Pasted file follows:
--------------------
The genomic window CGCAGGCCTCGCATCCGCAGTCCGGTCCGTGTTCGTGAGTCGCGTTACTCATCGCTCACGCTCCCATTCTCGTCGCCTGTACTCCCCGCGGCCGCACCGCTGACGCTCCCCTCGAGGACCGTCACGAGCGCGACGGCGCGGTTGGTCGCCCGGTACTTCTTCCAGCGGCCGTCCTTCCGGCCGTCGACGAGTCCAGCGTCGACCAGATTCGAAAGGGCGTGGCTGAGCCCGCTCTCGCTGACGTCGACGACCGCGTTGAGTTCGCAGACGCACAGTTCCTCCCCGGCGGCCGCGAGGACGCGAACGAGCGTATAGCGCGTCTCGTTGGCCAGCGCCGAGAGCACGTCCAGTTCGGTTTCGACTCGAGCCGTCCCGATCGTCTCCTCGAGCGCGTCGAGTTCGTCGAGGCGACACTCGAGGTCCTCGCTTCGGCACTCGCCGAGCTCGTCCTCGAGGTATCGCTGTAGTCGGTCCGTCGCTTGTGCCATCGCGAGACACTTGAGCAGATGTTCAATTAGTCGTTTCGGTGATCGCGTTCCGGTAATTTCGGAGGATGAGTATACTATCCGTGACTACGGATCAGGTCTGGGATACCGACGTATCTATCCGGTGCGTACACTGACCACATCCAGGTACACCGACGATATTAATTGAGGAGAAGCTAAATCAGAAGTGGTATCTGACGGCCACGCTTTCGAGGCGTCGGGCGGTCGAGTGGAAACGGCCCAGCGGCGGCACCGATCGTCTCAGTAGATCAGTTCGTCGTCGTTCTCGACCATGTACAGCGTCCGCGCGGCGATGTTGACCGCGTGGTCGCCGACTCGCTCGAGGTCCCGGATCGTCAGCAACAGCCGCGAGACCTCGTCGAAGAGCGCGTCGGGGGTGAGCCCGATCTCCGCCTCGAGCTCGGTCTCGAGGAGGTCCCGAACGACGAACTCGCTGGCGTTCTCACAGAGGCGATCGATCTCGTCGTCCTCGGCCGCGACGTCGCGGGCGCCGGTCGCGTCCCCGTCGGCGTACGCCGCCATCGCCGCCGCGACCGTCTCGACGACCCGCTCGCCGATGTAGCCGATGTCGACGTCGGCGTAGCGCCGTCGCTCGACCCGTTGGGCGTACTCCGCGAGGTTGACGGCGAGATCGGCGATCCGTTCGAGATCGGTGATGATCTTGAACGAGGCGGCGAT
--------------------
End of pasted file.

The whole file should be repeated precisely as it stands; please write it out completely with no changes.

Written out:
The genomic window CGCAGGCCTCGCATCCGCAGTCCGGTCCGTGTTCGTGAGTCGCGTTACTCATCGCTCACGCTCCCATTCTCGTCGCCTGTACTCCCCGCGGCCGCACCGCTGACGCTCCCCTCGAGGACCGTCACGAGCGCGACGGCGCGGTTGGTCGCCCGGTACTTCTTCCAGCGGCCGTCCTTCCGGCCGTCGACGAGTCCAGCGTCGACCAGATTCGAAAGGGCGTGGCTGAGCCCGCTCTCGCTGACGTCGACGACCGCGTTGAGTTCGCAGACGCACAGTTCCTCCCCGGCGGCCGCGAGGACGCGAACGAGCGTATAGCGCGTCTCGTTGGCCAGCGCCGAGAGCACGTCCAGTTCGGTTTCGACTCGAGCCGTCCCGATCGTCTCCTCGAGCGCGTCGAGTTCGTCGAGGCGACACTCGAGGTCCTCGCTTCGGCACTCGCCGAGCTCGTCCTCGAGGTATCGCTGTAGTCGGTCCGTCGCTTGTGCCATCGCGAGACACTTGAGCAGATGTTCAATTAGTCGTTTCGGTGATCGCGTTCCGGTAATTTCGGAGGATGAGTATACTATCCGTGACTACGGATCAGGTCTGGGATACCGACGTATCTATCCGGTGCGTACACTGACCACATCCAGGTACACCGACGATATTAATTGAGGAGAAGCTAAATCAGAAGTGGTATCTGACGGCCACGCTTTCGAGGCGTCGGGCGGTCGAGTGGAAACGGCCCAGCGGCGGCACCGATCGTCTCAGTAGATCAGTTCGTCGTCGTTCTCGACCATGTACAGCGTCCGCGCGGCGATGTTGACCGCGTGGTCGCCGACTCGCTCGAGGTCCCGGATCGTCAGCAACAGCCGCGAGACCTCGTCGAAGAGCGCGTCGGGGGTGAGCCCGATCTCCGCCTCGAGCTCGGTCTCGAGGAGGTCCCGAACGACGAACTCGCTGGCGTTCTCACAGAGGCGATCGATCTCGTCGTCCTCGGCCGCGACGTCGCGGGCGCCGGTCGCGTCCCCGTCGGCGTACGCCGCCATCGCCGCCGCGACCGTCTCGACGACCCGCTCGCCGATGTAGCCGATGTCGACGTCGGCGTAGCGCCGTCGCTCGACCCGTTGGGCGTACTCCGCGAGGTTGACGGCGAGATCGGCGATCCGTTCGAGATCGGTGATGATCTTGAACGAGGCGGCGAT